A tool like Determ is invaluable because it monitors mentions from 100 plus million sources and it does this in any language.
How to Choose (& Exploit) New Channels
Because there are so many communications channels to choose from, choosing the ones that are right for your brand can be overwhelming. And while it might be tempting to choose just one channel, 64% of small businesses tend to use 2 or more.
That said, when it comes to communications channels, the golden rule is to go where your audience is, and serve them there. This is because you won’t waste valuable resources on other channels and it also guarantees increased reach.
So how do you choose which ones are right for your brand? As well as measuring your existing communication channels, here are some more things you can do:
Prioritize According to Customer Preferences
As a business owner, you could pick from any number of communications channels, including text messages, online review sites, social media, emails and more. However, in order to exploit your channels, it’s a good idea to double down on the best ones according to your specific customer preferences.
For example, let’s say you currently use WhatsApp, live chat and two social media platforms – Facebook and Instagram to communicate with your customers. To plan how you will communicate various messages and announcements, you can rank your channels according to their order of importance.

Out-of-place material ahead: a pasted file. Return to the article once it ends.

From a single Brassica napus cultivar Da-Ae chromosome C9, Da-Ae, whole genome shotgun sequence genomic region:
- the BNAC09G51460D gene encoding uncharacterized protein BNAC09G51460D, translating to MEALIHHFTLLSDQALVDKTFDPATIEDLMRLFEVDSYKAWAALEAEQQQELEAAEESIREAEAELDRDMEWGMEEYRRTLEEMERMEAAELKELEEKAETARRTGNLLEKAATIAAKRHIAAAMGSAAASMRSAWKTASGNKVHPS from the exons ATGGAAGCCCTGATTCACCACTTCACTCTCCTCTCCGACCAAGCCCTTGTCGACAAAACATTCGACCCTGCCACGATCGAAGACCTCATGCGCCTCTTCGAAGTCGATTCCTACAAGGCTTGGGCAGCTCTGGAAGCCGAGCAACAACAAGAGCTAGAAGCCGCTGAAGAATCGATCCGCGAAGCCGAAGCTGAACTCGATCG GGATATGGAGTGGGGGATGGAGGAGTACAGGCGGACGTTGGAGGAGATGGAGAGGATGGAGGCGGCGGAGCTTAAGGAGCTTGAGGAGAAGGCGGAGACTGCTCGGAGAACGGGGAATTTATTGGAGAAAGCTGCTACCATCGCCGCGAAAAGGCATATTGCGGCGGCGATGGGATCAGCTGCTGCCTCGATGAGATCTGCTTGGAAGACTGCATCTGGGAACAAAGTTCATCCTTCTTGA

This might mean that Instagram and Facebook come first because a large percentage of your customers spend most of their time interacting with you on social media. Text messages might be second in order of importance, while you could reserve email mainly for the biggest events.
Essentially, you want to increase your reach by prioritizing communication channels for different announcements/messages. Message A might work on one channel but not on another. It all comes down to your particular customer preferences.
Use Complementary Channels to Promote Each Other
It’s a good idea to leverage two or even three communication channels at the same time to promote each other.